The shr gene was cloned from a serotype M1 GAS strain MGAS5005  in two steps because of its large size. The 3' fragment of shr was amplified by PCR with primers 5'-CAGCCATGGGAGGTCAAGAAAGTG-3' and 5'-TGAATTCTAGTGATAACGAGAGCTACTTTC-3'. The PCR product was digested with Nco I and Eco RI and ligated into pET-His2  to create pET-His2-shr3'f. The 5' fragment of shr was amplified using primers 5'-ATCCATGGCTCAAACTGTAAAATCACAAGAG-3' and 5'-CTCCCATGGCTGATACCAAAAC-3' and cloned into the Nco I site of pET-His2-shr3'f, to yield pET-His2-shr. No amino acid replacement was introduced by this strategy. The cloned shr gene had no spurious mutations according to DNA sequencing. The proteins made from pET-His2-shr lacked the putative secretion signal sequence (amino acids 1–21) and the charged tail and transmembrane domain at the carboxyl terminus (amino acids 1252 to 1275) and had 12 amino acid residues, MHHHHHHLETMA, fused to the first amino acid residue (Q22) of the mature protein.
Expression and purification of recombinant Shr
For expression of Shr, E. coli BL21 (DE3) cells containing pET-His2-shr were grown in 8 liters of Luria-Bertani broth supplemented with 100 mg/l ampicillin at 37°C to an OD600 of approximately 1.0, and Shr expression was induced with 0.5 mM IPTG for 8 h. Bacteria were harvested by centrifugation for 10 min at 4,000 × g. The cell paste was resuspended in 120 ml of Tris-HCl containing 1 mM phenylmethylsulfonyl fluoride, a protease inhibitor, sonicated on ice for 15 min, and centrifuged at 15,000 × g for 20 min to remove cell debris. The supernatant was loaded onto a SP Sepharose column (2 × 10 cm) equilibrated in Tris-HCl and washed with 100 ml Tris-HCl. The protein was eluted from the column with a 200-ml gradient of 0 to 500 mM NaCl. The fractions containing Shr were pooled, dialyzed against Tris-HCl, loaded onto a DEAE Sepharose column (1.5 × 4 cm), and washed with 100 ml Tris-HCl. Flow-through containing Shr was collected. (NH4)2SO4 was added to the flow-through to a final concentration of 1.2 M, the sample was applied onto a phenyl Sepharose column (1.5 × 10 cm), and the column was washed with 50 ml of 1.0 M (NH4)2SO4 and eluted with a 70-ml linear gradient of 1.0 M to 0.2 M (NH4)2SO4. Fractions containing Shr were pooled and dialyzed against 3 l Tris-HCl at 4°C for 24 h. Shr was concentrated using Centricon Plus 20 filtration devices (Millipore, Bedford, MA).
Preparation of apoShp
Recombinant Shp was expressed as described previously . Portion of recombinant Shp was in inclusion bodies and recovered as pellet after lysis by sonication. Insoluble Shp from 6 liters of culture was dissolved in 20 ml of 8 M urea, and the denatured Shp was refolded by dialysis against 3 l Tris-HCl. The refolded Shp was loaded onto an SP Sepharose column (2.5 × 3 cm), and the column was washed with 50 ml Tris-HCl and eluted with a 100-ml linear gradient of 0 to 150 mM NaCl. Fractions containing apoShp were pooled, dialyzed against 3 l Tris-HCl, and loaded onto a DEAE Sepharose column (2.5 × 2.5 cm). The column was washed with 50 ml Tris-HCl and eluted with a 100-ml linear gradient of 0 to 300 mM NaCl. Shp eluted was dialyzed against Tris-HCl and concentrated using Centricon Plus 20 filtration devices. Shp obtained was in apo-form and had a purity of >95% according to SDS-PAGE analysis.
Western blotting analysis
The presence of Shr-specific antibody in convalescent sera of patients was assessed by Western blotting analysis, as described previously . Convalescent-phase serum samples were obtained from 3 patients with streptococcal pharyngitis at about 21 days after diagnosis. The protocol for the collection and analysis of the sera was approved by the Institutional Review Board at Montana State University, Bozeman.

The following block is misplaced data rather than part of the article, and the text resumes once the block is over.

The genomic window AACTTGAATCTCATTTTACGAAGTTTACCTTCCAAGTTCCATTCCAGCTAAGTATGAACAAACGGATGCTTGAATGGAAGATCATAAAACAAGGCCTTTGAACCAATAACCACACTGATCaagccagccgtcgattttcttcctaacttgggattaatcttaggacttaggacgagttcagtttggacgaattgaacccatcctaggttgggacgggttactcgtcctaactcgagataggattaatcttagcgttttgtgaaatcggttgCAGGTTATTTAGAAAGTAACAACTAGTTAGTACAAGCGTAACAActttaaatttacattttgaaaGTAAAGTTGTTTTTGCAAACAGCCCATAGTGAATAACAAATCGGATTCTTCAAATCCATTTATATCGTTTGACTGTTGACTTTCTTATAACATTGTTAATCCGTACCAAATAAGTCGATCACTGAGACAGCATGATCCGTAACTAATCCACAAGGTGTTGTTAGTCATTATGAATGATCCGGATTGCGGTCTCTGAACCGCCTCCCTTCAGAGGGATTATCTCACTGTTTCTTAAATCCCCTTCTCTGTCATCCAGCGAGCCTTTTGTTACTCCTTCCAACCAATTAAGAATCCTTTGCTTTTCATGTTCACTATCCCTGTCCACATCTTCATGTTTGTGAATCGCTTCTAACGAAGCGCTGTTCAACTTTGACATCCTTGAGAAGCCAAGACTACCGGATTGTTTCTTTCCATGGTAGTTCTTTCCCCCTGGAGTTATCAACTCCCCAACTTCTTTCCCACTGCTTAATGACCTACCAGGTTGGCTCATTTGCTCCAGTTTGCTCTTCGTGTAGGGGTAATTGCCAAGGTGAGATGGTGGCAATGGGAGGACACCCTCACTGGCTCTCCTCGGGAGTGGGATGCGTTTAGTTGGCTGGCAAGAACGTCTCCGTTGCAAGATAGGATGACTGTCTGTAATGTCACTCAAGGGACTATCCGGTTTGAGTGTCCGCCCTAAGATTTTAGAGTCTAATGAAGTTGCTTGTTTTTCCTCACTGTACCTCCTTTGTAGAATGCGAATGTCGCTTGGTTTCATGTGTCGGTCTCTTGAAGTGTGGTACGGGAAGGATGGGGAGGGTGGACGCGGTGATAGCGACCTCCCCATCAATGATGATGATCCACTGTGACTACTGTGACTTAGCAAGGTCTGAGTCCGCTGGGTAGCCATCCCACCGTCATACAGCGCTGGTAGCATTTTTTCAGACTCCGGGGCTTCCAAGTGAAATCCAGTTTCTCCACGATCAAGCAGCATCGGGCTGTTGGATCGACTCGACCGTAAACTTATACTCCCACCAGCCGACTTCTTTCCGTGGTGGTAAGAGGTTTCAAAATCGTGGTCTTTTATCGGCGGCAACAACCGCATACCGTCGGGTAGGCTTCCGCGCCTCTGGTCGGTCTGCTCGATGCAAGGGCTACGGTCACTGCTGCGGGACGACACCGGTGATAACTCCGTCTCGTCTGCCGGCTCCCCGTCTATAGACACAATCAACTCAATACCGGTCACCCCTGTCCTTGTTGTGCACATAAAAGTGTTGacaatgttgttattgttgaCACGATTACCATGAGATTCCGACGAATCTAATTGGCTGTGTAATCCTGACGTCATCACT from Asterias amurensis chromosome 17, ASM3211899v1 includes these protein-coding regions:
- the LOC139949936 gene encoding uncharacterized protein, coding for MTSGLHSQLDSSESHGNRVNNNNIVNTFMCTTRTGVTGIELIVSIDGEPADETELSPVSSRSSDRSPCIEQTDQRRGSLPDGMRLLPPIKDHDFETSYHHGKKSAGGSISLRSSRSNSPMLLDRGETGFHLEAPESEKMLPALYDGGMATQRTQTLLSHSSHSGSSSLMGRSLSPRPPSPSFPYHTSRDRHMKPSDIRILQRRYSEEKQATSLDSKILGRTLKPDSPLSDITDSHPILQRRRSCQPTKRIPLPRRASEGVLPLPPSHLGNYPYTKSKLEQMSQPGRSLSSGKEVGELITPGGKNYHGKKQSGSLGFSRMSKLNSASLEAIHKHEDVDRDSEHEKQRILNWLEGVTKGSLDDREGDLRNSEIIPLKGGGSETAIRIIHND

Determination of heme and protein contents
Protein concentrations were determined using a modified Lowry protein assay kit (Pierce, Rockford, IL) with bovine serum albumin as a standard. Heme content was measured using a pyridine hemochrome assay . Briefly, protein sample in 750 μl of Tris-HCl was mixed with 175 μl pyridine, 75 μl of 1 N NaOH, and approximately 2 mg sodium hydrosulfite. The optical spectrum was then immediately recorded. The heme content was determined using the extinction coefficient ε418 = 191.5 mM-1 cm-1. All absorption spectra were obtained using a SPECTRAmax 384 Plus spectrophotometer (Molecular Devices, Sunnyvale, CA).
Heme transfer from human methemoglobin to apoShp
The procedure for measurement of heme dissociation from methemoglobin using H64Y/V68F apomyoglobin as a heme scavenger  was followed for the hemoglobin/apoShp reaction. Methemoglobin (total 5.8 μM heme) was reacted at 25°C with 7, 14, 28, or 56 μM apoShp in 20 mM Tris-HCl and 0.45 M sucrose. Absorbance traces at 405 and 425 nm were recorded. Spectral change Δ(A425-A405) was analyzed by fitting to a two exponential expression to get two rate constants for the fast and slow phases. As a control, the reaction of methemoglobin (5.8 μM heme) with 40 μM H64Y/V68F apomyoglobin was also performed under the identical conditions, and absorbance traces at 410 and 425 nm were recorded and analyzed as in the methemoglobin/apoShp reaction.
Heme transfer from Shr to apoShp or apoHtsA
Shr at 10 or 15 μM was incubated with 75 μM apoShp or apoHtsA at 25°C for 2 or 15 min. The proteins in the mixtures were separated as follows. In the Shr/apoShp reaction, the incubated mixture was loaded onto a small SP Sepharose column (~0.1 ml resin), and the column was washed with 2 ml Tris-HCl. Shp was first eluted from the column with 2 ml of 50 mM NaCl, and Shr was then eluted with 2 ml of 200 mM NaCl. In the Shr/apoHtsA reaction, the mixture was loaded onto a small SP Sepharose column (~0.1 ml resin), and the column was washed with 2 ml Tris-HCl. HtsA did not bind to the column and was washed out by Tris-HCl, and Shr was then eluted out with 2 ml of 200 mM NaCl. The separation of the two proteins was confirmed by SDS-PAGE analysis, and the loss and gain of heme by Shr and apoShp or apoHtsA, respectively, were assessed by UV-visible spectra of the separated proteins.
Nucleotide sequence accession number
The GenBank accession number for the nucleotide sequence of the S. pyogenes shr gene is EU098089.
This work was supported in part by National Institutes of Health grants P20 RR-020185 and K22 AI057347, US Department of Agriculture National Research Initiative/Competitive Grants Programs grant 2006-01690 and Formula Funds, and the Montana State University Agricultural Experimental Station. We thank Dr. John S. Olson for providing the gene clone overexpressing H64V/V68F sperm whale myoglobin.